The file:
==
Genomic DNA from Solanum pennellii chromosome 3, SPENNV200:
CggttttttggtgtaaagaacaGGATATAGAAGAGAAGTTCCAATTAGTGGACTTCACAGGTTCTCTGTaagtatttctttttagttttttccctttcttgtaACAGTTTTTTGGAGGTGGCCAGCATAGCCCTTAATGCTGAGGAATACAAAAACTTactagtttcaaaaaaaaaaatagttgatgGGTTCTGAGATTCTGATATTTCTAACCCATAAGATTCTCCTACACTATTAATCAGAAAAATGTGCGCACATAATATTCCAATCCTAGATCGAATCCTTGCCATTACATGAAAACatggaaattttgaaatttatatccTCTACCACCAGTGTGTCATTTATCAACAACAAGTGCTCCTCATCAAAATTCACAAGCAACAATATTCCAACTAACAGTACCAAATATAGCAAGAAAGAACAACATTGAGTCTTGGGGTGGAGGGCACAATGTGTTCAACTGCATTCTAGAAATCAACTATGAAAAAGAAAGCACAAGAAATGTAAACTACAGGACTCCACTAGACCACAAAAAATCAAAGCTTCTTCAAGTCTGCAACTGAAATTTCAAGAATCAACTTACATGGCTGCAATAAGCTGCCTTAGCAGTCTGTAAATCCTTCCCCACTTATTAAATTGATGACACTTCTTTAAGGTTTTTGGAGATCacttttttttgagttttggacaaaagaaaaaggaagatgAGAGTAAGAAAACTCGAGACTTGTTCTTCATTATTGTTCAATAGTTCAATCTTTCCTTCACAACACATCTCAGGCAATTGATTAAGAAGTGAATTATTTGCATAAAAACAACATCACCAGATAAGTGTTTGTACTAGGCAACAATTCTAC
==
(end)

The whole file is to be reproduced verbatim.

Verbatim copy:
Genomic DNA from Solanum pennellii chromosome 3, SPENNV200:
CggttttttggtgtaaagaacaGGATATAGAAGAGAAGTTCCAATTAGTGGACTTCACAGGTTCTCTGTaagtatttctttttagttttttccctttcttgtaACAGTTTTTTGGAGGTGGCCAGCATAGCCCTTAATGCTGAGGAATACAAAAACTTactagtttcaaaaaaaaaaatagttgatgGGTTCTGAGATTCTGATATTTCTAACCCATAAGATTCTCCTACACTATTAATCAGAAAAATGTGCGCACATAATATTCCAATCCTAGATCGAATCCTTGCCATTACATGAAAACatggaaattttgaaatttatatccTCTACCACCAGTGTGTCATTTATCAACAACAAGTGCTCCTCATCAAAATTCACAAGCAACAATATTCCAACTAACAGTACCAAATATAGCAAGAAAGAACAACATTGAGTCTTGGGGTGGAGGGCACAATGTGTTCAACTGCATTCTAGAAATCAACTATGAAAAAGAAAGCACAAGAAATGTAAACTACAGGACTCCACTAGACCACAAAAAATCAAAGCTTCTTCAAGTCTGCAACTGAAATTTCAAGAATCAACTTACATGGCTGCAATAAGCTGCCTTAGCAGTCTGTAAATCCTTCCCCACTTATTAAATTGATGACACTTCTTTAAGGTTTTTGGAGATCacttttttttgagttttggacaaaagaaaaaggaagatgAGAGTAAGAAAACTCGAGACTTGTTCTTCATTATTGTTCAATAGTTCAATCTTTCCTTCACAACACATCTCAGGCAATTGATTAAGAAGTGAATTATTTGCATAAAAACAACATCACCAGATAAGTGTTTGTACTAGGCAACAATTCTAC